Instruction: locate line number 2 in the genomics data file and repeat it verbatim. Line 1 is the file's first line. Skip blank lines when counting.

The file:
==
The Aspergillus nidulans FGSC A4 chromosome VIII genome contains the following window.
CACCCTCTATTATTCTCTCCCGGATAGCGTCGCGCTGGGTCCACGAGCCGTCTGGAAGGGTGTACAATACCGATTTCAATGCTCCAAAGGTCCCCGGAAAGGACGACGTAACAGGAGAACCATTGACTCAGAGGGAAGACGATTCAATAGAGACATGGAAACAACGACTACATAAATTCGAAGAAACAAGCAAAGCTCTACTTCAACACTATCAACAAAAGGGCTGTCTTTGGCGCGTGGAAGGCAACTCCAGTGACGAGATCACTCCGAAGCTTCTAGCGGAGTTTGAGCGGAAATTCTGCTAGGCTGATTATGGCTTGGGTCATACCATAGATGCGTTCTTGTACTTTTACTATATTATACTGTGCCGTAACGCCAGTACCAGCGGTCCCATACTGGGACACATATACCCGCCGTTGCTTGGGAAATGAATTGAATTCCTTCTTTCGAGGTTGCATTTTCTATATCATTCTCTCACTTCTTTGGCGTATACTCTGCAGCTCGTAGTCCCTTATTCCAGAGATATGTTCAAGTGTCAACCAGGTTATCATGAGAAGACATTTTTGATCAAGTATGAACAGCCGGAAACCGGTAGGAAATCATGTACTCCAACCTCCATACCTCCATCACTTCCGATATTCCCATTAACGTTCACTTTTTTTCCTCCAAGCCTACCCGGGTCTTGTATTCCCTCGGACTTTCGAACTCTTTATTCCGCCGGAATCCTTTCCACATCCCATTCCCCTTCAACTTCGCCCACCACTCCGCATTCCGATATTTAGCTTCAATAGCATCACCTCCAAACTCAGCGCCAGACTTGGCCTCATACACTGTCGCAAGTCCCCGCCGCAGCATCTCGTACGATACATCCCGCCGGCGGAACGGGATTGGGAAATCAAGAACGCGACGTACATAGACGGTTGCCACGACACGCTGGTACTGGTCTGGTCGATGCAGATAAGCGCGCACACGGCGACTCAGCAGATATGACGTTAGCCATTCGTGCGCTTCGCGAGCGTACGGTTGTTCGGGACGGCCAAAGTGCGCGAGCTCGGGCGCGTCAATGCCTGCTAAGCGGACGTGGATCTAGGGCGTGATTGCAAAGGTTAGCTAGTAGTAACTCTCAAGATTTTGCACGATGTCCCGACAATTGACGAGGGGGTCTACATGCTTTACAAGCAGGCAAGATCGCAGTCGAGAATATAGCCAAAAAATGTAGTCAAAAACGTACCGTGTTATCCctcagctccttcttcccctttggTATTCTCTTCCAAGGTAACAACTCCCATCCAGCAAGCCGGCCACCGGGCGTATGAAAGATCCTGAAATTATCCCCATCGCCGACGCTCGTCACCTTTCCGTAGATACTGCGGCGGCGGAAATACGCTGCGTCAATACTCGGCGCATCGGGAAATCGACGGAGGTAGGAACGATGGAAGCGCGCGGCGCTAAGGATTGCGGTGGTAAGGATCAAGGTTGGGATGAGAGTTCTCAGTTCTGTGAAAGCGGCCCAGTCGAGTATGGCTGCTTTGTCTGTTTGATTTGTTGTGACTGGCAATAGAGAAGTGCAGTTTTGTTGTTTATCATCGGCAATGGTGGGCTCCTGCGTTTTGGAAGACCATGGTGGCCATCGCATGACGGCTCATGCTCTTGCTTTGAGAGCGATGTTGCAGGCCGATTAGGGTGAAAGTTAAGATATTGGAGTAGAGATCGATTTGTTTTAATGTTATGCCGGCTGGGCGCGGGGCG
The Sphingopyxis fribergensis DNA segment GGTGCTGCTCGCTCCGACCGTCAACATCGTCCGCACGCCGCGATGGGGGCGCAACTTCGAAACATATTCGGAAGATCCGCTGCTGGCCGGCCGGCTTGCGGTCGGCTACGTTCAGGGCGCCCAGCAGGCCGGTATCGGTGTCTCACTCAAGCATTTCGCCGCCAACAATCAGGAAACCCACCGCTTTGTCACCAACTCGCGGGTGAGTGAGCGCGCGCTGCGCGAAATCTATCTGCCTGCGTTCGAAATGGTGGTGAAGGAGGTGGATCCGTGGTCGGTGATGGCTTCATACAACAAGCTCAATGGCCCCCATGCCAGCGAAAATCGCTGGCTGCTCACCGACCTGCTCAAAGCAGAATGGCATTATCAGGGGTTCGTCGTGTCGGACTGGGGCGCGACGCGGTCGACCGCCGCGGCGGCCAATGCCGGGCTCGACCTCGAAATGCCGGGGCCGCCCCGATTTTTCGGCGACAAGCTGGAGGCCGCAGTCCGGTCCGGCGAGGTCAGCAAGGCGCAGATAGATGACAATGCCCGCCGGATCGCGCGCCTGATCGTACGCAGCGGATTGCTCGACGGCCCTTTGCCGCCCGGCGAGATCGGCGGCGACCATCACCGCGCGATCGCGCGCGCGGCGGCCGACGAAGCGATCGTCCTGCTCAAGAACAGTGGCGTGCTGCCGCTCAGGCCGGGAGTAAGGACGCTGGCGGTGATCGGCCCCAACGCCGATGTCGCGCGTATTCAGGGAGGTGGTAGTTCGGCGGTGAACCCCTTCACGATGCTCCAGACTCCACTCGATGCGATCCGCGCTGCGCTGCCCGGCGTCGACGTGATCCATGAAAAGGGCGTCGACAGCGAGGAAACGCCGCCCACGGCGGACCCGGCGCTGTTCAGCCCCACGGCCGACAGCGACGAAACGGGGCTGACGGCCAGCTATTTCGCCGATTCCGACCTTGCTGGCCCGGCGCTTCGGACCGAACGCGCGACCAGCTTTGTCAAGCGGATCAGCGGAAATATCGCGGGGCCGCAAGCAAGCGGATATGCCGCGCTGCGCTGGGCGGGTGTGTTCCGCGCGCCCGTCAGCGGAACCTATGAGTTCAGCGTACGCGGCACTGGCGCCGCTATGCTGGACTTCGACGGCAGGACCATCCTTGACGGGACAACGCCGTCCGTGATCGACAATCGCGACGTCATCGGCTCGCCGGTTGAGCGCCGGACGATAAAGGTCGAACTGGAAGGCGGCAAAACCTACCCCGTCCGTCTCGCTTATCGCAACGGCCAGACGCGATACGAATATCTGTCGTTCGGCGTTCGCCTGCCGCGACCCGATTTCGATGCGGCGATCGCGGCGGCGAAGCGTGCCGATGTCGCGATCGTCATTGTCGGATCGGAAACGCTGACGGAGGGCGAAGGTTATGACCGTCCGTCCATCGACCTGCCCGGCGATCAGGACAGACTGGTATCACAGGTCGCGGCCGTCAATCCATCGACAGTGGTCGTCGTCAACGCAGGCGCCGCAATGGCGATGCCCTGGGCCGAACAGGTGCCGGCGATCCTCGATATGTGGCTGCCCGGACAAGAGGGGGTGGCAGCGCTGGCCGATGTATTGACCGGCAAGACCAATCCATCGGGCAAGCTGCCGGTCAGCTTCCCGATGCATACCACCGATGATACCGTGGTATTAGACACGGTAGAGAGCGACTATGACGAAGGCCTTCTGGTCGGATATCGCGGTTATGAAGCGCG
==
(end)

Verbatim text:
CACCCTCTATTATTCTCTCCCGGATAGCGTCGCGCTGGGTCCACGAGCCGTCTGGAAGGGTGTACAATACCGATTTCAATGCTCCAAAGGTCCCCGGAAAGGACGACGTAACAGGAGAACCATTGACTCAGAGGGAAGACGATTCAATAGAGACATGGAAACAACGACTACATAAATTCGAAGAAACAAGCAAAGCTCTACTTCAACACTATCAACAAAAGGGCTGTCTTTGGCGCGTGGAAGGCAACTCCAGTGACGAGATCACTCCGAAGCTTCTAGCGGAGTTTGAGCGGAAATTCTGCTAGGCTGATTATGGCTTGGGTCATACCATAGATGCGTTCTTGTACTTTTACTATATTATACTGTGCCGTAACGCCAGTACCAGCGGTCCCATACTGGGACACATATACCCGCCGTTGCTTGGGAAATGAATTGAATTCCTTCTTTCGAGGTTGCATTTTCTATATCATTCTCTCACTTCTTTGGCGTATACTCTGCAGCTCGTAGTCCCTTATTCCAGAGATATGTTCAAGTGTCAACCAGGTTATCATGAGAAGACATTTTTGATCAAGTATGAACAGCCGGAAACCGGTAGGAAATCATGTACTCCAACCTCCATACCTCCATCACTTCCGATATTCCCATTAACGTTCACTTTTTTTCCTCCAAGCCTACCCGGGTCTTGTATTCCCTCGGACTTTCGAACTCTTTATTCCGCCGGAATCCTTTCCACATCCCATTCCCCTTCAACTTCGCCCACCACTCCGCATTCCGATATTTAGCTTCAATAGCATCACCTCCAAACTCAGCGCCAGACTTGGCCTCATACACTGTCGCAAGTCCCCGCCGCAGCATCTCGTACGATACATCCCGCCGGCGGAACGGGATTGGGAAATCAAGAACGCGACGTACATAGACGGTTGCCACGACACGCTGGTACTGGTCTGGTCGATGCAGATAAGCGCGCACACGGCGACTCAGCAGATATGACGTTAGCCATTCGTGCGCTTCGCGAGCGTACGGTTGTTCGGGACGGCCAAAGTGCGCGAGCTCGGGCGCGTCAATGCCTGCTAAGCGGACGTGGATCTAGGGCGTGATTGCAAAGGTTAGCTAGTAGTAACTCTCAAGATTTTGCACGATGTCCCGACAATTGACGAGGGGGTCTACATGCTTTACAAGCAGGCAAGATCGCAGTCGAGAATATAGCCAAAAAATGTAGTCAAAAACGTACCGTGTTATCCctcagctccttcttcccctttggTATTCTCTTCCAAGGTAACAACTCCCATCCAGCAAGCCGGCCACCGGGCGTATGAAAGATCCTGAAATTATCCCCATCGCCGACGCTCGTCACCTTTCCGTAGATACTGCGGCGGCGGAAATACGCTGCGTCAATACTCGGCGCATCGGGAAATCGACGGAGGTAGGAACGATGGAAGCGCGCGGCGCTAAGGATTGCGGTGGTAAGGATCAAGGTTGGGATGAGAGTTCTCAGTTCTGTGAAAGCGGCCCAGTCGAGTATGGCTGCTTTGTCTGTTTGATTTGTTGTGACTGGCAATAGAGAAGTGCAGTTTTGTTGTTTATCATCGGCAATGGTGGGCTCCTGCGTTTTGGAAGACCATGGTGGCCATCGCATGACGGCTCATGCTCTTGCTTTGAGAGCGATGTTGCAGGCCGATTAGGGTGAAAGTTAAGATATTGGAGTAGAGATCGATTTGTTTTAATGTTATGCCGGCTGGGCGCGGGGCG